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I would like to split the number returned by a slider into individual digits to animate other things with it.
E.g. reading out the 4th digit of the slider number, 302534 returns the 4th digit = 2 or the 6th digit which is 3. Or in otherwords is there an expression to get the value of a specific digit position in a number that consists of several digits…Thank you
Something like this maybe:
s = effect("Slider Control")("Slider"); digit = 4; Math.floor(s/Math.pow(10,digit-1))%10
Thank you Dan for your expertise and quick reply. Your code perfectly solved my problem. I used it to manipulate video footage of a counter on a laboratory display. I cut out the digits from 0-9 and with your expression and time-remap I was able to control the counter of the filmed display. Thank you.
You can also try converting that number from the slider into a string. You can then access a character of that string by index and convert it back to a number. Something like this:
var sliderValue = effect("Slider Control")("Slider"); var asString = String(sliderValue) // .replace(/\D/g,''); var result = +asString; result;
In the square brackets you can type the index of the character. The + sign converts it back to a number.
Note that this will include non numbers (if your slider is a decimal like 200.5 the "." will be part of the string, at index 3). You can uncomment the "replace" method and this will clean your string of any character that isn't a number.
Thank you Saaroz for your expertise and quick reply.
By far the simplest way to set the number of decimal points is to use toFixed().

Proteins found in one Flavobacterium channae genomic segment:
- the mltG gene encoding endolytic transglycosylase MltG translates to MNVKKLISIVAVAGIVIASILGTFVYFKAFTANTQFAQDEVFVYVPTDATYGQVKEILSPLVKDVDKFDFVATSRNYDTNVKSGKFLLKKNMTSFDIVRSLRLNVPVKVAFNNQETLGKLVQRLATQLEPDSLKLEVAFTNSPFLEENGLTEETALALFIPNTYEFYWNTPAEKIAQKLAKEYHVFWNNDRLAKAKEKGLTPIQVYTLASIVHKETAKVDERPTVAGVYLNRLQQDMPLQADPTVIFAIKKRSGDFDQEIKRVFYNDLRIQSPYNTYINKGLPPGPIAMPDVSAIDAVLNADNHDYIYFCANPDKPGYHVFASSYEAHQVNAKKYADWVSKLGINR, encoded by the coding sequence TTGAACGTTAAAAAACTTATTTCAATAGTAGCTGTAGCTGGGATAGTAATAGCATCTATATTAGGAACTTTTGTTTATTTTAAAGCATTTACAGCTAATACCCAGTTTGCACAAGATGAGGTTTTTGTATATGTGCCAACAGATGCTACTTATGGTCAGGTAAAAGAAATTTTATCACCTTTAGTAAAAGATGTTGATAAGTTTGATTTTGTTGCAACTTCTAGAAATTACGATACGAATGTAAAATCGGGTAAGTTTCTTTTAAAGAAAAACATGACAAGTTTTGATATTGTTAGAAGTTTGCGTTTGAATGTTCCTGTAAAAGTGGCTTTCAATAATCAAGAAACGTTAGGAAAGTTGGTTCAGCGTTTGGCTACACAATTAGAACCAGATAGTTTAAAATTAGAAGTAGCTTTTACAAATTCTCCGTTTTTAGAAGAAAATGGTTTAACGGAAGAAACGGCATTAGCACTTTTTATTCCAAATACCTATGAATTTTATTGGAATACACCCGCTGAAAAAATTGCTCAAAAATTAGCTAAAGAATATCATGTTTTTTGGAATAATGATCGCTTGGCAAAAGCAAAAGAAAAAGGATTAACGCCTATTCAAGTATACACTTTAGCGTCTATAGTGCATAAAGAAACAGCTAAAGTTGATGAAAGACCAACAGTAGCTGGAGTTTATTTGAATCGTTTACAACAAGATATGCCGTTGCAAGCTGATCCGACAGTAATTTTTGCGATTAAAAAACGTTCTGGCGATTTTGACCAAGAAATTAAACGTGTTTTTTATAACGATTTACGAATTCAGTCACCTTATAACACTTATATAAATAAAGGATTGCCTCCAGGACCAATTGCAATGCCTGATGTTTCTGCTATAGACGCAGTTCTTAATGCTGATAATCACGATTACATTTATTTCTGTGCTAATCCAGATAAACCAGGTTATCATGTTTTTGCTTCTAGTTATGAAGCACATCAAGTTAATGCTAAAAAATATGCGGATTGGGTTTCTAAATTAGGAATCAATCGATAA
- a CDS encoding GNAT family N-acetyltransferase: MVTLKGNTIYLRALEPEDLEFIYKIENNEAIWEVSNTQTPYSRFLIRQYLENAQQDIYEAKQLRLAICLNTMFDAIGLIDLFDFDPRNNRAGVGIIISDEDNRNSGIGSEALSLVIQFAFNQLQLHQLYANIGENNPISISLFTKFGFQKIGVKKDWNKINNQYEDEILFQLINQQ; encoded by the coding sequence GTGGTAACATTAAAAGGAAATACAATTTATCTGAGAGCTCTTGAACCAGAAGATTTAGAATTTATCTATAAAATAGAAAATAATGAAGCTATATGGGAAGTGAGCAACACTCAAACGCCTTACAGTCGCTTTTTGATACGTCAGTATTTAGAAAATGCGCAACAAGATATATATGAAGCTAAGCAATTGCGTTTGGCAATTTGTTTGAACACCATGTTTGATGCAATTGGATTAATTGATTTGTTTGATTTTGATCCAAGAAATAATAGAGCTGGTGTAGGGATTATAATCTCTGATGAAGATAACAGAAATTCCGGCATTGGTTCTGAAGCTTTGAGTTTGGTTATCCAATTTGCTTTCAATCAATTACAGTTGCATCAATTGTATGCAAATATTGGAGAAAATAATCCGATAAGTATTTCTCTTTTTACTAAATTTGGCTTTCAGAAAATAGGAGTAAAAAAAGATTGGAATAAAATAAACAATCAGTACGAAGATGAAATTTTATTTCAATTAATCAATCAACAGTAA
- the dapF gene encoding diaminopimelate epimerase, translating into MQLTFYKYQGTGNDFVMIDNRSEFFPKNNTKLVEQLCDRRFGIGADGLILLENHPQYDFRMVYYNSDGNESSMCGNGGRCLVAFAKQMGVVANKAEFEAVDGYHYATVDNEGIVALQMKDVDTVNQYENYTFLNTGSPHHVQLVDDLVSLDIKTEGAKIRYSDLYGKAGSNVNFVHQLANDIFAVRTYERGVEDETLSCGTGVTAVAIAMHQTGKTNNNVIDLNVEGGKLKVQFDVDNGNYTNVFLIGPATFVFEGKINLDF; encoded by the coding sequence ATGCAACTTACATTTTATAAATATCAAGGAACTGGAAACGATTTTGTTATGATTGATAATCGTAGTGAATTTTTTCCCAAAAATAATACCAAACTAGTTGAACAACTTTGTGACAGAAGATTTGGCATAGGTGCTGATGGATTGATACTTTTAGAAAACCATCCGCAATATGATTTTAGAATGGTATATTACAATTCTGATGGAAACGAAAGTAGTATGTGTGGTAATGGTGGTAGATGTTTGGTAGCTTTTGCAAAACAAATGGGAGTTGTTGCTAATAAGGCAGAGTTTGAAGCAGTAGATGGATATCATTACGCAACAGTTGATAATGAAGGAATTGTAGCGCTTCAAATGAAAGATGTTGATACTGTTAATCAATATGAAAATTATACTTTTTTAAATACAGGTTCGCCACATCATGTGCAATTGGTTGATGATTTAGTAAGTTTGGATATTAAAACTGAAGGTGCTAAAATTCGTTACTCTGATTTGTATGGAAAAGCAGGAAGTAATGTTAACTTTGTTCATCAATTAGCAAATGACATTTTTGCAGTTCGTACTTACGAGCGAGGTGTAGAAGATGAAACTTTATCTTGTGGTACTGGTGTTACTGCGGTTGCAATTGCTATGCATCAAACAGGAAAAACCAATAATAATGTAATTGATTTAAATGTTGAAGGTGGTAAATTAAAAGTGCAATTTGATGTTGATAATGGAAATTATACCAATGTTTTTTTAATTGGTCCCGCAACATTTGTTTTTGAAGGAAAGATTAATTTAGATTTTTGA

will always give 2 decimal places like this: 0.00 or 1.03
will always give 1 decimal place like this: 10.2 or 24039.9
That's all there is to it. I use toFixed all the time.
Once you set the number of decimal places you can use
sliderValue = effect("Slider Control")("Slider").value.toFixed(3); asString = String(sliderValue) // .replace(/\D/g,''); result = + asString; result;
But beware that the number in brackets counts the digits from the left so 234.573 would return 5. but 34.573 would return the 7. That's the only problem with converting to a string. I don't know how to count from the right.
The Math.Floor solution counts from the right.
Thank you Rick for your expertise and quick reply.
Probably as simple as a
with the first number being the digit to return and the second merely saying to only return one character. If you're sure it's just numbers you don't need any other checks, though more regex-savvy people would probably give you a much longer example.
Thank you Mylenium for your expertise and quick reply.